Yes, you can convert it around, but it's annoying.

After I'd traveled 1.649 shrambluckles for the first (or tenth!) time, I would expect to have some idea of how far it is.
 

Jisgsaw

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Apr 1, 2013
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After I'd traveled 1.649 shrambluckles for the first (or tenth!) time, I would expect to have some idea of how far it is.

Yes, meaning you have to ""learn"" two different time-distance relations, as I already noted in my post. Unlike having to learn fuck all as the metric system is already implemented.
It's nothing dramatic, but it is annoying (especially when you take a break from the game, and lose your feeling for the distances), and annoying things aren't exactly what I'm searching for in a game.
 

JP

Member
Mar 7, 2010
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It is puzzling that it doesn't have the option to use the metric system.

It's worth pointing out that the USA doesn't actually use the Imperial system as such, what with them not want to be reminded about having been a colony of the British Empire. They now use the Customary system which is derived from the Imperial system but, you know, nothing to do with the Empire that they were a colony of.

Any measurements of volume in the two nations, even though they share the exact same names are actually different. Which makes it even worse when people talk about volumes but don't seem to know this.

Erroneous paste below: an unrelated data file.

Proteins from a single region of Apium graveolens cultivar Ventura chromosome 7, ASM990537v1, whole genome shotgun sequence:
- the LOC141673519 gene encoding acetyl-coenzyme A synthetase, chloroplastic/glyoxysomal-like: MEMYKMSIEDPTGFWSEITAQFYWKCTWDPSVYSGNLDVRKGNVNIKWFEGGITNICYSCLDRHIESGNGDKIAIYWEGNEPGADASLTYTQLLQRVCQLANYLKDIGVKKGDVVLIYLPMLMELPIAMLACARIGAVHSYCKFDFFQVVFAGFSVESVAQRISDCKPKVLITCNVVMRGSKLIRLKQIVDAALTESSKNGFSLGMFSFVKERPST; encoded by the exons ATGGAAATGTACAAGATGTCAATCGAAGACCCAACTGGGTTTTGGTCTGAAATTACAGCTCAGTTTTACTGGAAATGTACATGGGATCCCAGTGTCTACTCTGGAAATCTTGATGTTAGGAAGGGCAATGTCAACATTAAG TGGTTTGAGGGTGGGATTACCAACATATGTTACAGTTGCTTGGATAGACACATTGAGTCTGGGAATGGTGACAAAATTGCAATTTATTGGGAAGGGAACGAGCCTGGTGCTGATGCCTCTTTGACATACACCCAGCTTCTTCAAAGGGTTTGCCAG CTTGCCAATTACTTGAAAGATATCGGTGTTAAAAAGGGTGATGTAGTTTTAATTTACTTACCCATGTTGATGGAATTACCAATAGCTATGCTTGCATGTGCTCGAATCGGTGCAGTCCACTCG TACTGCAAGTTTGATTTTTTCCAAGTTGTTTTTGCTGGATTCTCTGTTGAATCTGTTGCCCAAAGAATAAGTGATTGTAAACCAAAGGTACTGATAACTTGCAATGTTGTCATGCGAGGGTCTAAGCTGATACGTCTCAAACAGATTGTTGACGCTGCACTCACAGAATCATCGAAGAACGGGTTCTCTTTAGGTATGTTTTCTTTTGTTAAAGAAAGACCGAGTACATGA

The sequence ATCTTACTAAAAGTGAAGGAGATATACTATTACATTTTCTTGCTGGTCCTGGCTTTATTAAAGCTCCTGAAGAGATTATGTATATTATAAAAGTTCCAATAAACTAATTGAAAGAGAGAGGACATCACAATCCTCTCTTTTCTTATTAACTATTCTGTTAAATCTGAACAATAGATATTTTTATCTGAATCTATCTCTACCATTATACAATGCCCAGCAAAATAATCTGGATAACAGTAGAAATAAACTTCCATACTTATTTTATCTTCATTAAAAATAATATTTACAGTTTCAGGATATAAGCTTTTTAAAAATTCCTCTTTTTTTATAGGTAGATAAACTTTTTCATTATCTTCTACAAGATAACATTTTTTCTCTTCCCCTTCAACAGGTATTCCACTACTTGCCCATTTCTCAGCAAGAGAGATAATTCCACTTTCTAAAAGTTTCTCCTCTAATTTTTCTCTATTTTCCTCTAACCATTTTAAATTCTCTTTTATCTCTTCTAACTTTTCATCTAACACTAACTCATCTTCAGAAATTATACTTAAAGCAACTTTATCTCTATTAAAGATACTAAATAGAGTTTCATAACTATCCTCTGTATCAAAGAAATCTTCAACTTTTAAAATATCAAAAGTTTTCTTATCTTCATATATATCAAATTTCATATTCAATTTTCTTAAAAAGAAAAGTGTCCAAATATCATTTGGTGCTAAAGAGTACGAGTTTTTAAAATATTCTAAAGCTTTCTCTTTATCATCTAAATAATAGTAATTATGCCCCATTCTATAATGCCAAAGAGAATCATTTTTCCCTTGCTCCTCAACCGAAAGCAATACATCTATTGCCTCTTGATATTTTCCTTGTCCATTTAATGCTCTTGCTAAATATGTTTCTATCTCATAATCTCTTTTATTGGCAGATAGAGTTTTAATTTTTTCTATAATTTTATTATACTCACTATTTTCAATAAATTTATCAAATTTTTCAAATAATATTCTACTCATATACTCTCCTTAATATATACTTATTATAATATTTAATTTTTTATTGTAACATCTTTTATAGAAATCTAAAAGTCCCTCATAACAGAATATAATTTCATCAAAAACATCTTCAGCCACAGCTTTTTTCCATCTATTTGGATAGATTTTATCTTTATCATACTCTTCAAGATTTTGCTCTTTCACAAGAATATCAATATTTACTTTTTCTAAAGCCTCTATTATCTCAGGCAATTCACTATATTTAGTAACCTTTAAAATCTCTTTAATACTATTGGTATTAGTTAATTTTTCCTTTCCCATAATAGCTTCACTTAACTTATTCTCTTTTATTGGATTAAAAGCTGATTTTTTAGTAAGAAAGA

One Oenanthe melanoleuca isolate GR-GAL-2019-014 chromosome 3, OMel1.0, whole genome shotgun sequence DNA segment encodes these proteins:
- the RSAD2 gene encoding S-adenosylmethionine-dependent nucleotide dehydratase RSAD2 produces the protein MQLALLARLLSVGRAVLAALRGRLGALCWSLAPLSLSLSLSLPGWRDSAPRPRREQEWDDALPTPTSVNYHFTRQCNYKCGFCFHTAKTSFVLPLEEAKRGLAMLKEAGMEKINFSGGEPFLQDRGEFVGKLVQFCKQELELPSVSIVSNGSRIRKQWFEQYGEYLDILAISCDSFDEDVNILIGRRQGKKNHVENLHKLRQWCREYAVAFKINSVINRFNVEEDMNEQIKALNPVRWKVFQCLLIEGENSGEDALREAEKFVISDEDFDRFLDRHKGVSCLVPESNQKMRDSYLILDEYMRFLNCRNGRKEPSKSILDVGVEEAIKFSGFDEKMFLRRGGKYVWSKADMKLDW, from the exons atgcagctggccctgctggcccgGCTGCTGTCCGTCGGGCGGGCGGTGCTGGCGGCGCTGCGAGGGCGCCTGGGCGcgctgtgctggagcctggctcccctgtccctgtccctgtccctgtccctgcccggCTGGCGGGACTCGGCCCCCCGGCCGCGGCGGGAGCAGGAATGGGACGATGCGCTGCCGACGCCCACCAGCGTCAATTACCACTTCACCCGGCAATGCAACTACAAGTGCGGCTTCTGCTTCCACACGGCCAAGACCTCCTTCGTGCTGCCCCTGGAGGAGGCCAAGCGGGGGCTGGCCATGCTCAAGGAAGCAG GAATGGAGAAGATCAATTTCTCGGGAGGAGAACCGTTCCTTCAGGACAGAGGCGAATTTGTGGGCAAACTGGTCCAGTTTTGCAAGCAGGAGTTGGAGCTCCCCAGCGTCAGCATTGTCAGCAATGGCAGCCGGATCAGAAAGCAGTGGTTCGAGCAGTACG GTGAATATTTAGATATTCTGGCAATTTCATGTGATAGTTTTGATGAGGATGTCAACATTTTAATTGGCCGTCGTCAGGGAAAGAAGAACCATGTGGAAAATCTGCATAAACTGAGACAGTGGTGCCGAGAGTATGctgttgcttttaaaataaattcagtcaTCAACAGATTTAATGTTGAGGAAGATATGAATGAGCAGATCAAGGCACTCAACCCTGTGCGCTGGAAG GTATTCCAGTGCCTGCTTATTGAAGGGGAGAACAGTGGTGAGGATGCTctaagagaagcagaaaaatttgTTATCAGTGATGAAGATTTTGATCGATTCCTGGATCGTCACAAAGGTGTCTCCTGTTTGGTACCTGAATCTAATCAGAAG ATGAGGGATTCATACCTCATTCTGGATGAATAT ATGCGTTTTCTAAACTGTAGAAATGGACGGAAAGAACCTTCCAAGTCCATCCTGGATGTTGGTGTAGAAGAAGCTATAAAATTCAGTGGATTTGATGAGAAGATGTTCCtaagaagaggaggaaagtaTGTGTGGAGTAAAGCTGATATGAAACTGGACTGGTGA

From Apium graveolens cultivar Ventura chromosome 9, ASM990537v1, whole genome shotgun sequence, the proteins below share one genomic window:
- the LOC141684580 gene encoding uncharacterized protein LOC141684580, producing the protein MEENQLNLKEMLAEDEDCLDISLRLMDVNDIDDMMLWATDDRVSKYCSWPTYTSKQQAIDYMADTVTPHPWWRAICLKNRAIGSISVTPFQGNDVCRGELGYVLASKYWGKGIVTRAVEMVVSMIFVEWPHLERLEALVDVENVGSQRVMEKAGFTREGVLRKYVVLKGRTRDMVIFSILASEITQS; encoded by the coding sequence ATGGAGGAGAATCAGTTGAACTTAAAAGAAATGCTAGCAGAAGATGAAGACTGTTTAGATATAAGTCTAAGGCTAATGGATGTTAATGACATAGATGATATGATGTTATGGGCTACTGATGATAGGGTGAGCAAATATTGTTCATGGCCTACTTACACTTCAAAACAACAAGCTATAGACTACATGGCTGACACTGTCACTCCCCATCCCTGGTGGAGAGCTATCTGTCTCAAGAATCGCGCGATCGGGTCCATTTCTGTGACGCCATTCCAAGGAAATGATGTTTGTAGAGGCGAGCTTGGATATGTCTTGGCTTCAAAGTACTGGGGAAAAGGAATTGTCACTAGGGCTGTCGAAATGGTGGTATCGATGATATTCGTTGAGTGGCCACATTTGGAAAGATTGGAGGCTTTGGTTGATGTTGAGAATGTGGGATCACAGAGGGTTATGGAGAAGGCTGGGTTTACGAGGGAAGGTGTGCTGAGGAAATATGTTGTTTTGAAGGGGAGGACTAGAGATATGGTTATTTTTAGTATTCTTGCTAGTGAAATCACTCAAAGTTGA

Imperial units are a bit daft, and I can say that as somebody who grew up are up and lives in the UK.

Even though I was educated in the UK, I actually think in the Metric system rather than the Imperial system even though I was taught both of them in school. I have an interest in both Astronomy and Physics and using anything but the Metric system is nonsensical.

I am surprised when English language games use Imperial rather than Metric but I suppose most games sell more in the USA so it sort of makes sense although they more than likely use the Customary system rather than the Imperial system.
 
Aug 10, 2013
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I'll quote myself:


Or to use your space analogy: imagine that under 20.000 km, the game inexplicably decides to use a unit called shrambluckled, and jumps to 3.243. Will you know how long you'll take to travel 1.649 shrambluckled, knowing only the time for 25.000 km?